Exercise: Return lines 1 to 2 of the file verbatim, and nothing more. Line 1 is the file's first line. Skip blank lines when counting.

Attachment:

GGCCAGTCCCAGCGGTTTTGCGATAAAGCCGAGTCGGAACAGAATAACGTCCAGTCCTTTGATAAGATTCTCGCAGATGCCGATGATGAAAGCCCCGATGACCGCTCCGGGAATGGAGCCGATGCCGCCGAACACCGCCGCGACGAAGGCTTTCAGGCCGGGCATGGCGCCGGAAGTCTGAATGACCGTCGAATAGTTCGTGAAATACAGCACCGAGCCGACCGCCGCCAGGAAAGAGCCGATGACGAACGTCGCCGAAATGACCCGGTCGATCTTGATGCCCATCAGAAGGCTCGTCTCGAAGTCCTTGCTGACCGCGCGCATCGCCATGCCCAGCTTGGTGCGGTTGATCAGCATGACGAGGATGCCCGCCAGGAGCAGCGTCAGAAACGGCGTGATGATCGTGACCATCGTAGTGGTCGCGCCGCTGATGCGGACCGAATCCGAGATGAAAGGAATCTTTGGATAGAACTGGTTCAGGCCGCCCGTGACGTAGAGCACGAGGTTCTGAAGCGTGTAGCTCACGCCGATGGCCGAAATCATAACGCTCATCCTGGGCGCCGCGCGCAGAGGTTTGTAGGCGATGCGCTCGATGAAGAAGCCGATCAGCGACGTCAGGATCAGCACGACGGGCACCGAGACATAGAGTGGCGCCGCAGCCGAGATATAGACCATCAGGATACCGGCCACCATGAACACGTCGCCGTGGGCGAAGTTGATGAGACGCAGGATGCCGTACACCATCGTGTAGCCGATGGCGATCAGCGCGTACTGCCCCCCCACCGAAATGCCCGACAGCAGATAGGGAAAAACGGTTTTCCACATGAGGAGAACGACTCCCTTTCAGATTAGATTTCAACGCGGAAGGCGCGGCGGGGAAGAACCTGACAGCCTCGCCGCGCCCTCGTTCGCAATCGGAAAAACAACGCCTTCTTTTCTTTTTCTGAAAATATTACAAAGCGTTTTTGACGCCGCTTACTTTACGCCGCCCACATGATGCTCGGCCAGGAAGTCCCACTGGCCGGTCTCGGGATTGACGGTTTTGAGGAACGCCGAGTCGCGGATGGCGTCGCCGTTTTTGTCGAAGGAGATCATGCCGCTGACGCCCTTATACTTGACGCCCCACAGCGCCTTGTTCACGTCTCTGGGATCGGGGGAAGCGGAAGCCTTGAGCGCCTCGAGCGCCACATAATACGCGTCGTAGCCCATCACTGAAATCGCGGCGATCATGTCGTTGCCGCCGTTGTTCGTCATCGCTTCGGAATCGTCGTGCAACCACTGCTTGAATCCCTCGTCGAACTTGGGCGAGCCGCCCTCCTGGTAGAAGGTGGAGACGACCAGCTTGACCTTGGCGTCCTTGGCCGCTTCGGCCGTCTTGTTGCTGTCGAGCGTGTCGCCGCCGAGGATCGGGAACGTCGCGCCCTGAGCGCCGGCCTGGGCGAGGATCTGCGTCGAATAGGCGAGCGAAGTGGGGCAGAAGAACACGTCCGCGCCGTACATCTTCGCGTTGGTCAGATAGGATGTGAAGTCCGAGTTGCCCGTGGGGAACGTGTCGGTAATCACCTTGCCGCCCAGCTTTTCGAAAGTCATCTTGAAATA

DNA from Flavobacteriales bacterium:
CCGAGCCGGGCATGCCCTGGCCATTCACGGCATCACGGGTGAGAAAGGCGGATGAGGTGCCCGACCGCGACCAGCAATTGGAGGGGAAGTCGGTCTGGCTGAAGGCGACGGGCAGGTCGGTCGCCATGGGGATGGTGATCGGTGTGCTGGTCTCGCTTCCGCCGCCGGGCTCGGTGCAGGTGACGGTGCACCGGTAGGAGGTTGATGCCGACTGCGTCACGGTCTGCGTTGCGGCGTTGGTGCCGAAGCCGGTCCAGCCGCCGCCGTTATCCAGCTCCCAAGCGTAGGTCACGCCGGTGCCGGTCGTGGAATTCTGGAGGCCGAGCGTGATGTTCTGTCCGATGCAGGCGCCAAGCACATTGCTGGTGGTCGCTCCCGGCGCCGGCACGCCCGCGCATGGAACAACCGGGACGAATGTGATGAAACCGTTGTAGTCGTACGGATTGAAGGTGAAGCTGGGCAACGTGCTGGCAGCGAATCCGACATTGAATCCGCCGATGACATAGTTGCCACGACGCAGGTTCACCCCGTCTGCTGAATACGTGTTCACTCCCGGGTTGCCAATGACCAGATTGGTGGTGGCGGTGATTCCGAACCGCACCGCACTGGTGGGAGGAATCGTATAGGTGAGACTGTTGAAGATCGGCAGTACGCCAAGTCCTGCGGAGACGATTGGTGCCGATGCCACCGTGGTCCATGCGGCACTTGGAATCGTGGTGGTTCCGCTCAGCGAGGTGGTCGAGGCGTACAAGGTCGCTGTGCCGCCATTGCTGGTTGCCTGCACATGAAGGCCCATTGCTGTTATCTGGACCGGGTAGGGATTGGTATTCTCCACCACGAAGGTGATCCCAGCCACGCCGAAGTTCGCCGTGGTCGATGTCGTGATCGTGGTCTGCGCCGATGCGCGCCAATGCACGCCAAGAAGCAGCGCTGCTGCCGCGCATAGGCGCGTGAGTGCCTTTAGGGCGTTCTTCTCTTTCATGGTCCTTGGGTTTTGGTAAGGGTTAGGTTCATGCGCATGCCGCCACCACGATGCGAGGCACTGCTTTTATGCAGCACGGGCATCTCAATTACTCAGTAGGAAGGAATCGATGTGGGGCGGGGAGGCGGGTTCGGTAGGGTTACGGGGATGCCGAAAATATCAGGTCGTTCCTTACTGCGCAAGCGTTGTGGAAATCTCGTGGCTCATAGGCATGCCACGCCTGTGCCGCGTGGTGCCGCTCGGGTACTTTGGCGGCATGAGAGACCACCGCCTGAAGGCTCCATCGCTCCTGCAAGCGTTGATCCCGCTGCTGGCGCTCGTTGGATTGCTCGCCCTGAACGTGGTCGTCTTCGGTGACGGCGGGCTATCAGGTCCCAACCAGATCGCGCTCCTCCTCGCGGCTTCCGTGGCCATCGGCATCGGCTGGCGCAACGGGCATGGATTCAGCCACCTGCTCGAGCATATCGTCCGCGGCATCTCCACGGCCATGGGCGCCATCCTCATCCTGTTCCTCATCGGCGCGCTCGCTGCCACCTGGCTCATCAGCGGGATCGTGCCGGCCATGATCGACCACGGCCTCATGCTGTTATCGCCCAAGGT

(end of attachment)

GGCCAGTCCCAGCGGTTTTGCGATAAAGCCGAGTCGGAACAGAATAACGTCCAGTCCTTTGATAAGATTCTCGCAGATGCCGATGATGAAAGCCCCGATGACCGCTCCGGGAATGGAGCCGATGCCGCCGAACACCGCCGCGACGAAGGCTTTCAGGCCGGGCATGGCGCCGGAAGTCTGAATGACCGTCGAATAGTTCGTGAAATACAGCACCGAGCCGACCGCCGCCAGGAAAGAGCCGATGACGAACGTCGCCGAAATGACCCGGTCGATCTTGATGCCCATCAGAAGGCTCGTCTCGAAGTCCTTGCTGACCGCGCGCATCGCCATGCCCAGCTTGGTGCGGTTGATCAGCATGACGAGGATGCCCGCCAGGAGCAGCGTCAGAAACGGCGTGATGATCGTGACCATCGTAGTGGTCGCGCCGCTGATGCGGACCGAATCCGAGATGAAAGGAATCTTTGGATAGAACTGGTTCAGGCCGCCCGTGACGTAGAGCACGAGGTTCTGAAGCGTGTAGCTCACGCCGATGGCCGAAATCATAACGCTCATCCTGGGCGCCGCGCGCAGAGGTTTGTAGGCGATGCGCTCGATGAAGAAGCCGATCAGCGACGTCAGGATCAGCACGACGGGCACCGAGACATAGAGTGGCGCCGCAGCCGAGATATAGACCATCAGGATACCGGCCACCATGAACACGTCGCCGTGGGCGAAGTTGATGAGACGCAGGATGCCGTACACCATCGTGTAGCCGATGGCGATCAGCGCGTACTGCCCCCCCACCGAAATGCCCGACAGCAGATAGGGAAAAACGGTTTTCCACATGAGGAGAACGACTCCCTTTCAGATTAGATTTCAACGCGGAAGGCGCGGCGGGGAAGAACCTGACAGCCTCGCCGCGCCCTCGTTCGCAATCGGAAAAACAACGCCTTCTTTTCTTTTTCTGAAAATATTACAAAGCGTTTTTGACGCCGCTTACTTTACGCCGCCCACATGATGCTCGGCCAGGAAGTCCCACTGGCCGGTCTCGGGATTGACGGTTTTGAGGAACGCCGAGTCGCGGATGGCGTCGCCGTTTTTGTCGAAGGAGATCATGCCGCTGACGCCCTTATACTTGACGCCCCACAGCGCCTTGTTCACGTCTCTGGGATCGGGGGAAGCGGAAGCCTTGAGCGCCTCGAGCGCCACATAATACGCGTCGTAGCCCATCACTGAAATCGCGGCGATCATGTCGTTGCCGCCGTTGTTCGTCATCGCTTCGGAATCGTCGTGCAACCACTGCTTGAATCCCTCGTCGAACTTGGGCGAGCCGCCCTCCTGGTAGAAGGTGGAGACGACCAGCTTGACCTTGGCGTCCTTGGCCGCTTCGGCCGTCTTGTTGCTGTCGAGCGTGTCGCCGCCGAGGATCGGGAACGTCGCGCCCTGAGCGCCGGCCTGGGCGAGGATCTGCGTCGAATAGGCGAGCGAAGTGGGGCAGAAGAACACGTCCGCGCCGTACATCTTCGCGTTGGTCAGATAGGATGTGAAGTCCGAGTTGCCCGTGGGGAACGTGTCGGTAATCACCTTGCCGCCCAGCTTTTCGAAAGTCATCTTGAAATA

DNA from Flavobacteriales bacterium: